Database administration or data management is incomplete without the SQL. For comfortable use of SQL as part of your administration or development requires that you understand the basics of SQL, which will take you a long way in your career.
Before we start with the introduction to the SQL itself, and then, understand the important features of SQL Server. It will take you through a demonstration of the internal workings of SQL, starting from SQL standards, evolution, and progresses to creating tables, understanding and defining relationships, writing Transact‑SQL commands, and so on.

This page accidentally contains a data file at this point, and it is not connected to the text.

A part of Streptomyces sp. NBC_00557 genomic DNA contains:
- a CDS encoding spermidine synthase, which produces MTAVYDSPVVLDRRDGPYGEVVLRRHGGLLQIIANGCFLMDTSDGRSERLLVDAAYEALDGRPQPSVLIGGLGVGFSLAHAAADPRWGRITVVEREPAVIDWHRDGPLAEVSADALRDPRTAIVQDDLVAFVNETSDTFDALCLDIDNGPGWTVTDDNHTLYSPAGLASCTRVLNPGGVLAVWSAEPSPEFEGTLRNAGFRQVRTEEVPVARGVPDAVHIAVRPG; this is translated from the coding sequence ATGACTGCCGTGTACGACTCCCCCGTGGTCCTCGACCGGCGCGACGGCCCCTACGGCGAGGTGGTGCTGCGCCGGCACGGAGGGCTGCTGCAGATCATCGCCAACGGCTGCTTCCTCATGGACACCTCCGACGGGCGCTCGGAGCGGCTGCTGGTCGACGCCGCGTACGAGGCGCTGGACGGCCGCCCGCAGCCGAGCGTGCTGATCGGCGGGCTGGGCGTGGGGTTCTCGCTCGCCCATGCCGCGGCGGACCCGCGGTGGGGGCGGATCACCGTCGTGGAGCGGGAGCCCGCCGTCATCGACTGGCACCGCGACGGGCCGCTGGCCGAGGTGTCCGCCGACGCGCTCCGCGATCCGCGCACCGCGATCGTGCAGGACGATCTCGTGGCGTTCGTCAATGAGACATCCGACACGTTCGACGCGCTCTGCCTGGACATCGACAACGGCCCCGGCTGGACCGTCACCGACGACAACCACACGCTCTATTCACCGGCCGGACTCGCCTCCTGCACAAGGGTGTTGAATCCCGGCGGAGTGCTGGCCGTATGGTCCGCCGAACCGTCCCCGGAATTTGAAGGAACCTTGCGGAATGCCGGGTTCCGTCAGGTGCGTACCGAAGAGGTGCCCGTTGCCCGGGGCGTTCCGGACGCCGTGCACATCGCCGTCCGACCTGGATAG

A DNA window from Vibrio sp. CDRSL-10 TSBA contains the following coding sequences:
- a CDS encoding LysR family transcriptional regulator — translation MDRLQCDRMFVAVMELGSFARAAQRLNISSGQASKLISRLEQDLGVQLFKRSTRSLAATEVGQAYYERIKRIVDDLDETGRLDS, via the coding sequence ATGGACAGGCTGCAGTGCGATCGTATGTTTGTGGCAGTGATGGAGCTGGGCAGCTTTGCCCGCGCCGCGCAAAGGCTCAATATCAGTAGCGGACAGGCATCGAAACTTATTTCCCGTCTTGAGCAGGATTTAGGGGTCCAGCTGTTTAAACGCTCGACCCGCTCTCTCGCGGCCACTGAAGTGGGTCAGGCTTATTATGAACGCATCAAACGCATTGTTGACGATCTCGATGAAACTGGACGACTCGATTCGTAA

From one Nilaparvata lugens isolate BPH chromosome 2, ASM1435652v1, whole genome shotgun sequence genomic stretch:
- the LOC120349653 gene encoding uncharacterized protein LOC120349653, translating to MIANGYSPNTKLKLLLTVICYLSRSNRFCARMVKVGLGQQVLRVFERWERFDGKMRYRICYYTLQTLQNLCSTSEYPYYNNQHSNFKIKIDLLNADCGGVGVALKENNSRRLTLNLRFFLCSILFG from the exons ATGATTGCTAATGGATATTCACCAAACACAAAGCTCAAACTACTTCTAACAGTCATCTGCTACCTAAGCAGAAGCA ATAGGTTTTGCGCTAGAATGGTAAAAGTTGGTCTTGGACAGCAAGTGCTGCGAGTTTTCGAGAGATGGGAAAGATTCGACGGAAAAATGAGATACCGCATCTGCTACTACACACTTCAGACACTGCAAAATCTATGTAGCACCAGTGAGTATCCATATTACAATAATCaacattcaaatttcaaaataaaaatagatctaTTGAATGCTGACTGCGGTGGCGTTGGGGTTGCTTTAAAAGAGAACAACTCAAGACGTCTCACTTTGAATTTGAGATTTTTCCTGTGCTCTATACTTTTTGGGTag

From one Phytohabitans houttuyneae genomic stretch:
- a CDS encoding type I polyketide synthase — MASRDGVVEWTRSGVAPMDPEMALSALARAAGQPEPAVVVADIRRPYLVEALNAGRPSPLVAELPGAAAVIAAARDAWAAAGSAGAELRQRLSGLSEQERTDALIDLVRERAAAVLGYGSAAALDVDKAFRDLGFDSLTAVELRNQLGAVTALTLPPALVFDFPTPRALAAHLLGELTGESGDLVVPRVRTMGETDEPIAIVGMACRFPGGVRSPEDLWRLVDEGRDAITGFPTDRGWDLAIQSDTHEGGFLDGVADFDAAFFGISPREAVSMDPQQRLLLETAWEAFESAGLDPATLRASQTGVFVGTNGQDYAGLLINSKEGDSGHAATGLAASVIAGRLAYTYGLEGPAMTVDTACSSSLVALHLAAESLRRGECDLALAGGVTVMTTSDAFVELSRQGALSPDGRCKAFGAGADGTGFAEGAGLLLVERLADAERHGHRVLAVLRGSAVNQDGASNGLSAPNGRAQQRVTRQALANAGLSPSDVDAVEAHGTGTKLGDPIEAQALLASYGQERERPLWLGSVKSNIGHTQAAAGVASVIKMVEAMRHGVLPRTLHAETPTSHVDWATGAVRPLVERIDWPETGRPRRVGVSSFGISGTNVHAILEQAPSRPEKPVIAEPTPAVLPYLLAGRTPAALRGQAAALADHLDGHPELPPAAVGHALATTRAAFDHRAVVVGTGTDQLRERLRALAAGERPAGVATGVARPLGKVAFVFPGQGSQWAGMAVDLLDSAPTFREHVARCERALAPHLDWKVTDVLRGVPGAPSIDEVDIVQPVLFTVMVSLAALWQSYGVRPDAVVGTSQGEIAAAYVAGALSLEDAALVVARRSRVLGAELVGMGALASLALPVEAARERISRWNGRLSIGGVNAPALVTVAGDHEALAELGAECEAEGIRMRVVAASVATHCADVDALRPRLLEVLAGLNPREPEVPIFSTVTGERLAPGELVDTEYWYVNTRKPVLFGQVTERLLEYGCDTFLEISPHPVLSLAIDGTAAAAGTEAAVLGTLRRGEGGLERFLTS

But isn’t studying SQL alone, restrictive? Turns out, it isn’t. Of course, we can use SQL on any kind of database or data source, but even if we cannot directly use SQL, most query languages of today have some relationship to SQL. In general, once you know SQL, you can effortlessly pick up other query languages too.
Standards are vital because every relational database must build its framework around this framework in order to ensure compatibility. This means that the learning curve is greatly reduced. SQL is ANSI as well as ISO-compliant, along with other standards, which emphasizes the fact that you have to learn the concept only once.